Performance Thinking

Expert information and solutions for your business.

Five Lies About Multitasking While Driving

Auto Coverage

Many drivers are convinced that it is okay to multitask while driving, but crash statistics and studies on distracted driving indicate it is not safe.  The National Safety Council estimates that cell phone use alone accounts for at least 25% of crashes.  It is estimated that at a typical daylight moment, about 416,000 passenger vehicle drivers are using handheld cell phones while driving. 

April is Distracted Driving Awareness Month, and in this blog post we debunk five lies concerning multitasking while driving that many drivers believe as truth:

Lie #1: I can multitask while driving.

Truth: You may be able to do more than one task at a time, but if the tasks require cognitive activities (thinking), the brain rapidly switches between the two activities, processing each one separately instead of simultaneously. For example, you can walk and chew gum at the same time because one is a thinking task and the other is a non-thinking task. On the other hand, driving and talking on a cell phone are both thinking tasks.

Lie #2: Using a hands-free device makes talking on a cell phone safer while driving.

Truth: Hands-free devices do remove the manual distraction of holding a phone while talking, however, the cognitive distraction (brain distraction) is still present due to the conversation. Studies have shown that talking on a cell phone reduces the amount of brain activity associated with driving by as much as 37 percent. This results in “inattention blindness” which occurs when a driver is not fully aware of all that is going on ahead, around and behind the vehicle.  A recent AAA study showed that a driver can be distracted up to 27 seconds after sending a voice text.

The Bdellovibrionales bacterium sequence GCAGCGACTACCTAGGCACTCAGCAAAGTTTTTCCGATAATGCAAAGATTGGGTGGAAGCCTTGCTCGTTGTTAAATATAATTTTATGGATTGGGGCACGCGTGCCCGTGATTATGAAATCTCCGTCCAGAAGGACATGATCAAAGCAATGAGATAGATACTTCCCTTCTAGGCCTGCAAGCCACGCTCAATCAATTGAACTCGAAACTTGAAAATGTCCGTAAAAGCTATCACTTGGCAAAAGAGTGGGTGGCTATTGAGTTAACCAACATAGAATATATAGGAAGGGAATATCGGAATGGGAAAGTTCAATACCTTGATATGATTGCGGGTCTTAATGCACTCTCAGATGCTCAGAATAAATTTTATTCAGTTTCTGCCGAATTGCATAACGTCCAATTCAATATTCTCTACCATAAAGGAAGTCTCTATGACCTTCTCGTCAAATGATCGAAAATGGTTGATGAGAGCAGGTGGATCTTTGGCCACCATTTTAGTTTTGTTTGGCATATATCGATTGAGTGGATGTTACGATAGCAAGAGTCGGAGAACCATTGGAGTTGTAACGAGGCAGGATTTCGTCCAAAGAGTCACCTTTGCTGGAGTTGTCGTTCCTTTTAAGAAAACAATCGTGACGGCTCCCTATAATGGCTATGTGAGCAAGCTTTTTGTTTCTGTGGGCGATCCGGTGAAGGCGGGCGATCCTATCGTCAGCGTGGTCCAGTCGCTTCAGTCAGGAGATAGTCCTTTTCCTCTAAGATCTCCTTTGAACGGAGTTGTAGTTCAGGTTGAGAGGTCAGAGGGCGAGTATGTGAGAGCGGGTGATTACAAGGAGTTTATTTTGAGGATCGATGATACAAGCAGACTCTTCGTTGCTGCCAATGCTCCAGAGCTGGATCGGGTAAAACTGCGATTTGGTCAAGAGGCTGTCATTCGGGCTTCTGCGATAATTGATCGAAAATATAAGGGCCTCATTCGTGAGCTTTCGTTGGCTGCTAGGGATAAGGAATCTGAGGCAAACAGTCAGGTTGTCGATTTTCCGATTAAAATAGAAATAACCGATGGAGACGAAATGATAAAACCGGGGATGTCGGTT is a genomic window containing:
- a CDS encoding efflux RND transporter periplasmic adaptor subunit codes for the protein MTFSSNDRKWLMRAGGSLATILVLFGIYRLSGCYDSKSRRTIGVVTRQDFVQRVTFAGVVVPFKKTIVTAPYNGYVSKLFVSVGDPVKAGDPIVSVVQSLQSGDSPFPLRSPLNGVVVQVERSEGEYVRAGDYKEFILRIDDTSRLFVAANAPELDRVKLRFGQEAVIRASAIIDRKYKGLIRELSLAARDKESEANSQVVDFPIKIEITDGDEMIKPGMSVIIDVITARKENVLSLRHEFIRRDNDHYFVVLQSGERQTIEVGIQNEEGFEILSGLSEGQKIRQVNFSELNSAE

Lie #3: A cell phone conversation is the same as talking to a passenger in my vehicle.

Truth: Studies have shown that talking on a cell phone is a greater distraction to the driver than talking to someone in the vehicle. The passenger in the vehicle can actually be a “second set” of eyes to alert the driver to possible hazards. Typically, adult passengers will adjust their conversation when traffic is difficult whereas the person on the other end of the cell phone will not since they are not aware of the changing traffic conditions.

Lie #4: I do not get distracted while driving because I do not use my cell phone.

Truth: Long before cell phones, we had plenty of other things to distract us. All of those possible distractions still exist and there are new ones besides the cell phone. Eating, drinking, personal grooming, adjusting vehicle controls, newspaper, GPS, work files, laptop and happenings outside of the vehicle … the list of distractions is endless. Basically, anything that takes your mind, eyes or hands away from the task of driving is a distraction.

Lie #5: It’s just a quick glance away from the road; it will not matter.